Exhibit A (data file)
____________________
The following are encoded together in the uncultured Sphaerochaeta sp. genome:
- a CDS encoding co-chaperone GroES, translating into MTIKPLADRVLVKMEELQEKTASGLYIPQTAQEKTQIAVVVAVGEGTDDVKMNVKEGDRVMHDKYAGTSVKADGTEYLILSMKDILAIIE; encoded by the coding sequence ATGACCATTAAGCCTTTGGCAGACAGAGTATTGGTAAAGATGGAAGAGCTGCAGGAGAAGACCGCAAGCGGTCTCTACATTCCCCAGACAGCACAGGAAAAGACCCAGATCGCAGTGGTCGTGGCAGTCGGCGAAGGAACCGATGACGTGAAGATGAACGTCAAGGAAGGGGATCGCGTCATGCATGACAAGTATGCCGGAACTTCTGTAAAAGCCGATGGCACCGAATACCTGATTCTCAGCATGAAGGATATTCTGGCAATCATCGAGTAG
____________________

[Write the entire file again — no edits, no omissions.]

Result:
The following are encoded together in the uncultured Sphaerochaeta sp. genome:
- a CDS encoding co-chaperone GroES, translating into MTIKPLADRVLVKMEELQEKTASGLYIPQTAQEKTQIAVVVAVGEGTDDVKMNVKEGDRVMHDKYAGTSVKADGTEYLILSMKDILAIIE; encoded by the coding sequence ATGACCATTAAGCCTTTGGCAGACAGAGTATTGGTAAAGATGGAAGAGCTGCAGGAGAAGACCGCAAGCGGTCTCTACATTCCCCAGACAGCACAGGAAAAGACCCAGATCGCAGTGGTCGTGGCAGTCGGCGAAGGAACCGATGACGTGAAGATGAACGTCAAGGAAGGGGATCGCGTCATGCATGACAAGTATGCCGGAACTTCTGTAAAAGCCGATGGCACCGAATACCTGATTCTCAGCATGAAGGATATTCTGGCAATCATCGAGTAG